Wildlife

18, Mar 2021 . 12 min read

Narrative Design: The art of creating worlds and evoking emotions

Narrative Design: The art of creating worlds and evoking emotions

by Vivi Werneck

12 min read

Izadora Lima, Narrative Designer, brings her take on why narrative is a tool for making players fall in love with a game

Creating a great story is key in every game, regardless of the platform. A narrative that is attractive to the player is something inherently connected to game development itself, being present in the creative process since its first steps.

Being a narrative designer means, most often, to look beyond the fourth wall, using the game’s own world to tell stories and shape (with or without words) the personalities of characters, giving them choices and challenges, besides capturing the hearts of players in such a way they cannot wait to come back.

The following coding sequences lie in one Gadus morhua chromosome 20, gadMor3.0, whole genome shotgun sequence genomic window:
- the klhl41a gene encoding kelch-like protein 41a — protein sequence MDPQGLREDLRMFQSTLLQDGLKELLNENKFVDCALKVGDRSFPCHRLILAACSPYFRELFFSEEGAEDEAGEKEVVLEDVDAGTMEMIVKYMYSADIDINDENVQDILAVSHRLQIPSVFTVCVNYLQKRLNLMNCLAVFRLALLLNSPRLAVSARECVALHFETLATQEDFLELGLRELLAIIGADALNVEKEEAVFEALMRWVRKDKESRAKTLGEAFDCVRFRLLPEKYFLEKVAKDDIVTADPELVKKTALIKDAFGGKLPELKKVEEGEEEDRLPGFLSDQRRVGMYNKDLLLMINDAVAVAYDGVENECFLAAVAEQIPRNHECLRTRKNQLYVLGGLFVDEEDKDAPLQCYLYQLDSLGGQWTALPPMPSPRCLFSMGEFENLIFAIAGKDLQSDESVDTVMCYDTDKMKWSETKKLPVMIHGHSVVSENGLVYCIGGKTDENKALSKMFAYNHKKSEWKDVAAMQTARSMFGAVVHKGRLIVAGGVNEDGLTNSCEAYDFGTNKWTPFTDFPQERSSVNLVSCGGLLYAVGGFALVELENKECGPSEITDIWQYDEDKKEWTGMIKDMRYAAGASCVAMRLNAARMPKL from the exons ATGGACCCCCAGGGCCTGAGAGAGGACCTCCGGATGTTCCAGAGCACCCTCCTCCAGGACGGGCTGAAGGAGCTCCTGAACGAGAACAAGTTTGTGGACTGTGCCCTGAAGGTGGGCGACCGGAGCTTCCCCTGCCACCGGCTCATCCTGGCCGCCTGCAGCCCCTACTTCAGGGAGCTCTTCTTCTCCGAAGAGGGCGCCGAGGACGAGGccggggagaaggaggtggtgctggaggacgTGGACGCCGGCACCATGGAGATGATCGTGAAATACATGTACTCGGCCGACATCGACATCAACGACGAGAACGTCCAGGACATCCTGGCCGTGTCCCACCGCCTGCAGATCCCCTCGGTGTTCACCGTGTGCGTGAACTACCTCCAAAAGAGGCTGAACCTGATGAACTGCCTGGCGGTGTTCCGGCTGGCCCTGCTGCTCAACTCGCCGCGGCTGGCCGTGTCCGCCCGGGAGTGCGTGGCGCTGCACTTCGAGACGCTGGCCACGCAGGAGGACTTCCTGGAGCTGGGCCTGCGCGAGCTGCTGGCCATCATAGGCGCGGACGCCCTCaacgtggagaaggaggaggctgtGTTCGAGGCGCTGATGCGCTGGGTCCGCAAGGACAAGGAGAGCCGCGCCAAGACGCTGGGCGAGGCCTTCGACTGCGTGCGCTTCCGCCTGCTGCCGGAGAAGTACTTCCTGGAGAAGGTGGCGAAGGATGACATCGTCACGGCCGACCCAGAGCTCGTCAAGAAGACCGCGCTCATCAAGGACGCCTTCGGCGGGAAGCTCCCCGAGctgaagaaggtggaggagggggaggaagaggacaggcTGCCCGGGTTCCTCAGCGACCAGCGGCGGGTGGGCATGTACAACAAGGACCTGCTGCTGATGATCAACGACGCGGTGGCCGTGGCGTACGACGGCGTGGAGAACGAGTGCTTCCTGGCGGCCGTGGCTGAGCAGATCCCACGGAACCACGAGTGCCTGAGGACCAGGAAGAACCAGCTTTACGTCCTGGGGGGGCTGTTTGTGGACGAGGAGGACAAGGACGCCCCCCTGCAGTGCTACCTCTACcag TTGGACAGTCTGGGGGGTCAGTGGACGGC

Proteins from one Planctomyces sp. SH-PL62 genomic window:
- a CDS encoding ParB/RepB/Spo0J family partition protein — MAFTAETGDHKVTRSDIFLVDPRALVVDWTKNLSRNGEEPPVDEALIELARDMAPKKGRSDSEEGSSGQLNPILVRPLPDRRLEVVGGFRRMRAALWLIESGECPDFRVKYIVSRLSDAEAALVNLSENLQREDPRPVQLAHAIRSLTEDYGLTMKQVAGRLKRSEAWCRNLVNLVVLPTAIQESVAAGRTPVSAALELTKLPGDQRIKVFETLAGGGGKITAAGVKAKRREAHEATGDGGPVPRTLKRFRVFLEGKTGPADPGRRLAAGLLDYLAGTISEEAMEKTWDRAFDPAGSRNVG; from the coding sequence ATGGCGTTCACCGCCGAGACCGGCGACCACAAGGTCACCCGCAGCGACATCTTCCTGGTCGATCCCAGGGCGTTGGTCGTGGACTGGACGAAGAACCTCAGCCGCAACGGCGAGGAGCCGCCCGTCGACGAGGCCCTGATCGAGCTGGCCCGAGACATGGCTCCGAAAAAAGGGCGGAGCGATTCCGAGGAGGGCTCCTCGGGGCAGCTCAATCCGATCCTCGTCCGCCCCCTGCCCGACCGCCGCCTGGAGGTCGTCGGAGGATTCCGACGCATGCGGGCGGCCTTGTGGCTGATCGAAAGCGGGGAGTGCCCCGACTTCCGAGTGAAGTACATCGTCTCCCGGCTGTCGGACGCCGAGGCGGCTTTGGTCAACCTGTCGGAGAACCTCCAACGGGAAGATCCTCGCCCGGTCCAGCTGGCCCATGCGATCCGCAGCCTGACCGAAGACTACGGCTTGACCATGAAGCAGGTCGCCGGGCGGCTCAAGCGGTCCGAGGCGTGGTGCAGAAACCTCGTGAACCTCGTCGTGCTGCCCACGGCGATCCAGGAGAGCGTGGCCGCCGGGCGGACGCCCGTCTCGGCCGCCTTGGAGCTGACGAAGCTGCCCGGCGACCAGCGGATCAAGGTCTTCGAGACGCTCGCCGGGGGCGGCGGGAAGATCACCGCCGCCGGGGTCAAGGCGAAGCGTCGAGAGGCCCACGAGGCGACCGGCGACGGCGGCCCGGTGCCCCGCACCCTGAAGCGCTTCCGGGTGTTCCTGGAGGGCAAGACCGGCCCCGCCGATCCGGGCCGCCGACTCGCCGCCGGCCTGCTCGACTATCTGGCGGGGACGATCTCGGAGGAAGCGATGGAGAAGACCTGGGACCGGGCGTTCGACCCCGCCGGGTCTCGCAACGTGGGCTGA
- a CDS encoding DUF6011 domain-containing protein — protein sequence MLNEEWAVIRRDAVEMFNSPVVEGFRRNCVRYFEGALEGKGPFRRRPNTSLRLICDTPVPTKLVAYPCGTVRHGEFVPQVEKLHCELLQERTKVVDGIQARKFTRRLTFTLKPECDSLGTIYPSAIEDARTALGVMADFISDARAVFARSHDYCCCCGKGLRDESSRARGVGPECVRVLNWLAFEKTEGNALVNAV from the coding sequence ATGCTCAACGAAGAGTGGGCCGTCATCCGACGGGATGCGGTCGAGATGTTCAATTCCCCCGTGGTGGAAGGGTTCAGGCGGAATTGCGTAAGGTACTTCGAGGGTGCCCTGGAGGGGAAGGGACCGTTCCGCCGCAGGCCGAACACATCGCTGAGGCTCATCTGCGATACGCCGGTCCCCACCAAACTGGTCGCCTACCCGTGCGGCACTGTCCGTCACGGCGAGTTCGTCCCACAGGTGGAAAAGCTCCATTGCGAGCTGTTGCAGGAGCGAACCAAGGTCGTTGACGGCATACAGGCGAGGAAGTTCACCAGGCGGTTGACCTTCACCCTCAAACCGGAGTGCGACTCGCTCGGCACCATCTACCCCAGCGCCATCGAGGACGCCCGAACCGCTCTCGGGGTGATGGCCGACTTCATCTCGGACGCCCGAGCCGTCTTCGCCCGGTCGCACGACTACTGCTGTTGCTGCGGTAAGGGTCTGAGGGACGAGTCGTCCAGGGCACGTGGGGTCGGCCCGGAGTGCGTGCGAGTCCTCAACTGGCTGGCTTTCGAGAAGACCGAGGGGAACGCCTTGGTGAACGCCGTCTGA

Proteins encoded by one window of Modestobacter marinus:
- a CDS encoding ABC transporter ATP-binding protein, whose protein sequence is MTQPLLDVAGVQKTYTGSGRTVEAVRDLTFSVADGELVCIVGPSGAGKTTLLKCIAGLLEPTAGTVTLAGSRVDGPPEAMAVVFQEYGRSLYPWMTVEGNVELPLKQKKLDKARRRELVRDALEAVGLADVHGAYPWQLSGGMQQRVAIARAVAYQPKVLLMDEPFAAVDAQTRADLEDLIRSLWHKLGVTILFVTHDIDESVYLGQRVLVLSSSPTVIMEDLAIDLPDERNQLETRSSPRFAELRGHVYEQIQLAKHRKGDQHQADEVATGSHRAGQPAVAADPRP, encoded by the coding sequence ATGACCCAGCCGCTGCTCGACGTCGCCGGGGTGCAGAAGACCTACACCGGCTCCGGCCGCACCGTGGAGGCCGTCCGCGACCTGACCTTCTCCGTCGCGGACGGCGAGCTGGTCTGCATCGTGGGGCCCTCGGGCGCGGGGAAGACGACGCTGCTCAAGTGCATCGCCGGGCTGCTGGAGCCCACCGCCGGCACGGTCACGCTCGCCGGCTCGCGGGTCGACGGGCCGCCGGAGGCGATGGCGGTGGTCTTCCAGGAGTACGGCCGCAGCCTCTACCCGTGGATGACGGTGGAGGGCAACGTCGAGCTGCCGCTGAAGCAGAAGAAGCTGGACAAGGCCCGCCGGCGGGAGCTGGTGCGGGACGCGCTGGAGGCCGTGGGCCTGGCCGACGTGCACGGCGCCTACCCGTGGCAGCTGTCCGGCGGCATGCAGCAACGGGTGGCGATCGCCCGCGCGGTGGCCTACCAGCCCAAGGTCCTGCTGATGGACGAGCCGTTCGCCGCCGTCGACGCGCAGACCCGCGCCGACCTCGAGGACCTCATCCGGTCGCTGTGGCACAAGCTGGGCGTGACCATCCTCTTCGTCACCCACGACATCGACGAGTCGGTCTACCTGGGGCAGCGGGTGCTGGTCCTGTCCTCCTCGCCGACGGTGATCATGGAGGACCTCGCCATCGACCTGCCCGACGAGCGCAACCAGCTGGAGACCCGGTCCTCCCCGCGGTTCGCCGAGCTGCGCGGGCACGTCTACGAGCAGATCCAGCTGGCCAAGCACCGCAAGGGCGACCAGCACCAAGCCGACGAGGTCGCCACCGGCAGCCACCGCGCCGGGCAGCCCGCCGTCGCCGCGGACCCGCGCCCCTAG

In other words, we create our products’ stories as if we were immersed inside the game ourselves.

Surely, creating rich narratives is not the easiest of tasks and it demands that a writer/designer work alongside the development team, so not only can they all do “whatever’s possible”, but also allow the impossible (because why not?) to be experimented. 

All these concepts and techniques to create an amazing story are told to us by Izadora Lima, a Narrative Designer who’s been working at Wildlife for over a year.  

Before we dive right in on this world of stories, tell us a bit about your own and how did you start your career, Iza?

Izadora Lima: I was born in Mauá, an outlying municipality inside São Paulo State’s capital. I graduated in Game Design by PUC (Pontifical Catholic University) in São Paulo. I started my career as an English teacher. I taught classes for two years, also teaching bilingual theater. Ever since I was 13 years old, however, my real goal was to work with video games.